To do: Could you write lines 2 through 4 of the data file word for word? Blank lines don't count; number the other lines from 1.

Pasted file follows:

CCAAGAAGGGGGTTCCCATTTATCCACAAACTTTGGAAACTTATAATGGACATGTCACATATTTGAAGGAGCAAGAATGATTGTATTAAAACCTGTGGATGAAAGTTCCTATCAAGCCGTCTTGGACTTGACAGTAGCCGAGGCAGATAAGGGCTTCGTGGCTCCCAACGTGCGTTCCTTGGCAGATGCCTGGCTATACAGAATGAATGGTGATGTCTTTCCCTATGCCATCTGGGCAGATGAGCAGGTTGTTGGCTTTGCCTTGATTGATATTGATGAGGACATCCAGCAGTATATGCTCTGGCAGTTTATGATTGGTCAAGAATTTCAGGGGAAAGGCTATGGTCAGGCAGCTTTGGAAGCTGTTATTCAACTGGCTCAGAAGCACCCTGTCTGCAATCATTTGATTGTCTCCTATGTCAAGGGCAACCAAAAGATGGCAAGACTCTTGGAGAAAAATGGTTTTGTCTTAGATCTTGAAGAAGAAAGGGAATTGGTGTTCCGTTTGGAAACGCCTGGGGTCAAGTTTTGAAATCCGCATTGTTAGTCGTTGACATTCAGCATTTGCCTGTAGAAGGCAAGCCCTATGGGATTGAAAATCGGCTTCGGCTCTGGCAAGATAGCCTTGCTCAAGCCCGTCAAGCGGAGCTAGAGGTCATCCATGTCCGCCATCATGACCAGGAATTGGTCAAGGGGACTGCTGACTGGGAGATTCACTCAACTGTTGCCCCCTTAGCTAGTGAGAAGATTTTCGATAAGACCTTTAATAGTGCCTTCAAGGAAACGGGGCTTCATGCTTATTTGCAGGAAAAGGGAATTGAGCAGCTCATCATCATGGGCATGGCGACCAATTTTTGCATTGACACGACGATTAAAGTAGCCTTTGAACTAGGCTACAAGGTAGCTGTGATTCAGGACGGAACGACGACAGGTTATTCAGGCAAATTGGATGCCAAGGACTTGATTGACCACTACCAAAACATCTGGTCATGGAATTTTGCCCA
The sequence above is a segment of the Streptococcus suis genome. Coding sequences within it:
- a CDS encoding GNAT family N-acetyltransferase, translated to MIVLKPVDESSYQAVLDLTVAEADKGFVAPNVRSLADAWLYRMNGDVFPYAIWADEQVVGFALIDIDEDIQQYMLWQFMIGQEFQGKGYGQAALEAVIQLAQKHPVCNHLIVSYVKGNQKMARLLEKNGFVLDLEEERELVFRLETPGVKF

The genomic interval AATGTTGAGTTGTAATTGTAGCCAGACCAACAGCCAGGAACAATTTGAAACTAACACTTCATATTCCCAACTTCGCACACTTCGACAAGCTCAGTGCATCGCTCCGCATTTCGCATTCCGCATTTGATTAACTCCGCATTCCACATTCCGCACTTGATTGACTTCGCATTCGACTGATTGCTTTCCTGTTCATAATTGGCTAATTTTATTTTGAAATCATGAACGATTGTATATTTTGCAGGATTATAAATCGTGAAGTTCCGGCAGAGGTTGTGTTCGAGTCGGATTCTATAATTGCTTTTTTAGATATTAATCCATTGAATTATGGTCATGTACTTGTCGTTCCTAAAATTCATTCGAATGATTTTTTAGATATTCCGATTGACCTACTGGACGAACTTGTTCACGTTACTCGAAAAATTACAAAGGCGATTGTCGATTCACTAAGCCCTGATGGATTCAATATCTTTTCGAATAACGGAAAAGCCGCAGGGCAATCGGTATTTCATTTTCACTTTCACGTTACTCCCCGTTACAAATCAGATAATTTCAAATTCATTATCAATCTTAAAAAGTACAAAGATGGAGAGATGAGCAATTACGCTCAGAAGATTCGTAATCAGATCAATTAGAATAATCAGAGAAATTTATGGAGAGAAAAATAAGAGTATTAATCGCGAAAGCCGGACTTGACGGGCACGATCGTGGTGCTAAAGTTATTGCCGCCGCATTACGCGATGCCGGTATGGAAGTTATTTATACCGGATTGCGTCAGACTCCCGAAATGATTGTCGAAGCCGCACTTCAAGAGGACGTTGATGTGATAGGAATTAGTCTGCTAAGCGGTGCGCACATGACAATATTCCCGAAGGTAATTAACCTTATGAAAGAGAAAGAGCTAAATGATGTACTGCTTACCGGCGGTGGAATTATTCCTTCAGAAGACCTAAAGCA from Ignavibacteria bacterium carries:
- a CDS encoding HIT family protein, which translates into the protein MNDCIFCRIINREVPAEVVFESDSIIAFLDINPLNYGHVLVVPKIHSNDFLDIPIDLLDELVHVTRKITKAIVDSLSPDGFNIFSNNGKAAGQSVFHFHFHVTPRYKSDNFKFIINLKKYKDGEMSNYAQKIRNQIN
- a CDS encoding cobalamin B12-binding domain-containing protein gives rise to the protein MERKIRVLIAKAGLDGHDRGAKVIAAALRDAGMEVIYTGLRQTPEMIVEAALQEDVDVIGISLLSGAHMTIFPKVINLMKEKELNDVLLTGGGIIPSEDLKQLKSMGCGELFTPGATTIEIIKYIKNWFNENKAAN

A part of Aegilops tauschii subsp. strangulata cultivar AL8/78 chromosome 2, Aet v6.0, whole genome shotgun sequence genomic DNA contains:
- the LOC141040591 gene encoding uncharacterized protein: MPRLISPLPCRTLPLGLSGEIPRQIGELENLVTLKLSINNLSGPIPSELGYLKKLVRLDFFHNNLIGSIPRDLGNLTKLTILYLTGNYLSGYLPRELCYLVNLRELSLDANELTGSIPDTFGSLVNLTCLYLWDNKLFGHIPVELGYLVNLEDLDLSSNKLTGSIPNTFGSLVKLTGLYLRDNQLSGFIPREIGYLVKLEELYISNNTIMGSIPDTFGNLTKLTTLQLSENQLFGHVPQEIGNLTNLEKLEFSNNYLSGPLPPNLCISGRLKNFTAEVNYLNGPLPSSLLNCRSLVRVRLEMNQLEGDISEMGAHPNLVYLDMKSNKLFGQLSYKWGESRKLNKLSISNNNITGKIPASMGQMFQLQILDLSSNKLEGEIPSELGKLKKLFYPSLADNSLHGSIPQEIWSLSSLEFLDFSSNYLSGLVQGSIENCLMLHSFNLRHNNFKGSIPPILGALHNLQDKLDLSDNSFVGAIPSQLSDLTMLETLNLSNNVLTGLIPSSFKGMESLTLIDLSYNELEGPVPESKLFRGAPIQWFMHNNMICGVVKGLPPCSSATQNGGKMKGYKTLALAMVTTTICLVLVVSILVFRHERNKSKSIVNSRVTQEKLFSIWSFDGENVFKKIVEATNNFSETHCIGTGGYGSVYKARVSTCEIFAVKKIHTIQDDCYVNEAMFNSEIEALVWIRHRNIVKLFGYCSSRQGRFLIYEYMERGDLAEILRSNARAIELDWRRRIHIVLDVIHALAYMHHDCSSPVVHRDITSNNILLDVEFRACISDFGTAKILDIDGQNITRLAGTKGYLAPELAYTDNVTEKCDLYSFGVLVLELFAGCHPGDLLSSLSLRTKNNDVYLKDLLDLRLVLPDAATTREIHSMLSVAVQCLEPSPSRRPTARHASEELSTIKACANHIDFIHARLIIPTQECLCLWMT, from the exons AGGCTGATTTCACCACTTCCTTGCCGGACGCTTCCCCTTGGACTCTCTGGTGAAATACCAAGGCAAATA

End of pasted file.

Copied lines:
The sequence above is a segment of the Streptococcus suis genome. Coding sequences within it:
- a CDS encoding GNAT family N-acetyltransferase, translated to MIVLKPVDESSYQAVLDLTVAEADKGFVAPNVRSLADAWLYRMNGDVFPYAIWADEQVVGFALIDIDEDIQQYMLWQFMIGQEFQGKGYGQAALEAVIQLAQKHPVCNHLIVSYVKGNQKMARLLEKNGFVLDLEEERELVFRLETPGVKF

The genomic interval AATGTTGAGTTGTAATTGTAGCCAGACCAACAGCCAGGAACAATTTGAAACTAACACTTCATATTCCCAACTTCGCACACTTCGACAAGCTCAGTGCATCGCTCCGCATTTCGCATTCCGCATTTGATTAACTCCGCATTCCACATTCCGCACTTGATTGACTTCGCATTCGACTGATTGCTTTCCTGTTCATAATTGGCTAATTTTATTTTGAAATCATGAACGATTGTATATTTTGCAGGATTATAAATCGTGAAGTTCCGGCAGAGGTTGTGTTCGAGTCGGATTCTATAATTGCTTTTTTAGATATTAATCCATTGAATTATGGTCATGTACTTGTCGTTCCTAAAATTCATTCGAATGATTTTTTAGATATTCCGATTGACCTACTGGACGAACTTGTTCACGTTACTCGAAAAATTACAAAGGCGATTGTCGATTCACTAAGCCCTGATGGATTCAATATCTTTTCGAATAACGGAAAAGCCGCAGGGCAATCGGTATTTCATTTTCACTTTCACGTTACTCCCCGTTACAAATCAGATAATTTCAAATTCATTATCAATCTTAAAAAGTACAAAGATGGAGAGATGAGCAATTACGCTCAGAAGATTCGTAATCAGATCAATTAGAATAATCAGAGAAATTTATGGAGAGAAAAATAAGAGTATTAATCGCGAAAGCCGGACTTGACGGGCACGATCGTGGTGCTAAAGTTATTGCCGCCGCATTACGCGATGCCGGTATGGAAGTTATTTATACCGGATTGCGTCAGACTCCCGAAATGATTGTCGAAGCCGCACTTCAAGAGGACGTTGATGTGATAGGAATTAGTCTGCTAAGCGGTGCGCACATGACAATATTCCCGAAGGTAATTAACCTTATGAAAGAGAAAGAGCTAAATGATGTACTGCTTACCGGCGGTGGAATTATTCCTTCAGAAGACCTAAAGCA from Ignavibacteria bacterium carries: